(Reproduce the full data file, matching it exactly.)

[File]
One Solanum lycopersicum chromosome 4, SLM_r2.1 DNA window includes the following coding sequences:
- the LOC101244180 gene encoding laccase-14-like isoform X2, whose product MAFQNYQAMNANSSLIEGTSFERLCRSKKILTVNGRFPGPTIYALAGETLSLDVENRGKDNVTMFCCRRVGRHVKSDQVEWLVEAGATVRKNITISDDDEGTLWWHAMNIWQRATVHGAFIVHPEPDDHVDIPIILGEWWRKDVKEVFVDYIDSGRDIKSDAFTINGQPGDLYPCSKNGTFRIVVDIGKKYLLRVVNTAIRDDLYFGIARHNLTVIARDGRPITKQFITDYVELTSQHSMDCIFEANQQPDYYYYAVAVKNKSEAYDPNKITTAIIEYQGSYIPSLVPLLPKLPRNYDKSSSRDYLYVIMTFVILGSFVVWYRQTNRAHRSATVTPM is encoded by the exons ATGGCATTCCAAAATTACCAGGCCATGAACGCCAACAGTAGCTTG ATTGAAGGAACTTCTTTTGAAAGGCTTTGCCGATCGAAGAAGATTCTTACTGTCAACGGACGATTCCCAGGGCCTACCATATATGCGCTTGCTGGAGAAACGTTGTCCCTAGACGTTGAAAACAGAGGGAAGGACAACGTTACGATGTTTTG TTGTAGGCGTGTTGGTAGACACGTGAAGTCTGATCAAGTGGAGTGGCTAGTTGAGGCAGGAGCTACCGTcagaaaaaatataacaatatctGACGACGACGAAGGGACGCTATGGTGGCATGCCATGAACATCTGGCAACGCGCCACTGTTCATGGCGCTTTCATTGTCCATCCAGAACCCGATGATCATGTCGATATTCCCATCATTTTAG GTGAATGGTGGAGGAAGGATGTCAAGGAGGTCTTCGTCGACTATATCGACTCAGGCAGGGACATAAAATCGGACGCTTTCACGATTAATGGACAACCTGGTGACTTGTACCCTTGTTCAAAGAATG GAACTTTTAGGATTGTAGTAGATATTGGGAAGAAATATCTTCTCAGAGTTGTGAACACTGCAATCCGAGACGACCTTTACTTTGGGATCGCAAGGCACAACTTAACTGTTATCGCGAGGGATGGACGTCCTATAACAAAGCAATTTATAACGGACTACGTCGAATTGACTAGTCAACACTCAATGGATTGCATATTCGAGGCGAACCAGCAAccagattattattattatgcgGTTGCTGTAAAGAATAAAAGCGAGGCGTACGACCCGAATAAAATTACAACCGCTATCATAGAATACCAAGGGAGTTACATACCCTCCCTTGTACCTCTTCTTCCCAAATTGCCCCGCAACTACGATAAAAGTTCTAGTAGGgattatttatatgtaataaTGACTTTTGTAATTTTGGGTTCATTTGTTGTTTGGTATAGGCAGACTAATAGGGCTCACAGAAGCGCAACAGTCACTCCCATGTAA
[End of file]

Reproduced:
One Solanum lycopersicum chromosome 4, SLM_r2.1 DNA window includes the following coding sequences:
- the LOC101244180 gene encoding laccase-14-like isoform X2, whose product MAFQNYQAMNANSSLIEGTSFERLCRSKKILTVNGRFPGPTIYALAGETLSLDVENRGKDNVTMFCCRRVGRHVKSDQVEWLVEAGATVRKNITISDDDEGTLWWHAMNIWQRATVHGAFIVHPEPDDHVDIPIILGEWWRKDVKEVFVDYIDSGRDIKSDAFTINGQPGDLYPCSKNGTFRIVVDIGKKYLLRVVNTAIRDDLYFGIARHNLTVIARDGRPITKQFITDYVELTSQHSMDCIFEANQQPDYYYYAVAVKNKSEAYDPNKITTAIIEYQGSYIPSLVPLLPKLPRNYDKSSSRDYLYVIMTFVILGSFVVWYRQTNRAHRSATVTPM is encoded by the exons ATGGCATTCCAAAATTACCAGGCCATGAACGCCAACAGTAGCTTG ATTGAAGGAACTTCTTTTGAAAGGCTTTGCCGATCGAAGAAGATTCTTACTGTCAACGGACGATTCCCAGGGCCTACCATATATGCGCTTGCTGGAGAAACGTTGTCCCTAGACGTTGAAAACAGAGGGAAGGACAACGTTACGATGTTTTG TTGTAGGCGTGTTGGTAGACACGTGAAGTCTGATCAAGTGGAGTGGCTAGTTGAGGCAGGAGCTACCGTcagaaaaaatataacaatatctGACGACGACGAAGGGACGCTATGGTGGCATGCCATGAACATCTGGCAACGCGCCACTGTTCATGGCGCTTTCATTGTCCATCCAGAACCCGATGATCATGTCGATATTCCCATCATTTTAG GTGAATGGTGGAGGAAGGATGTCAAGGAGGTCTTCGTCGACTATATCGACTCAGGCAGGGACATAAAATCGGACGCTTTCACGATTAATGGACAACCTGGTGACTTGTACCCTTGTTCAAAGAATG GAACTTTTAGGATTGTAGTAGATATTGGGAAGAAATATCTTCTCAGAGTTGTGAACACTGCAATCCGAGACGACCTTTACTTTGGGATCGCAAGGCACAACTTAACTGTTATCGCGAGGGATGGACGTCCTATAACAAAGCAATTTATAACGGACTACGTCGAATTGACTAGTCAACACTCAATGGATTGCATATTCGAGGCGAACCAGCAAccagattattattattatgcgGTTGCTGTAAAGAATAAAAGCGAGGCGTACGACCCGAATAAAATTACAACCGCTATCATAGAATACCAAGGGAGTTACATACCCTCCCTTGTACCTCTTCTTCCCAAATTGCCCCGCAACTACGATAAAAGTTCTAGTAGGgattatttatatgtaataaTGACTTTTGTAATTTTGGGTTCATTTGTTGTTTGGTATAGGCAGACTAATAGGGCTCACAGAAGCGCAACAGTCACTCCCATGTAA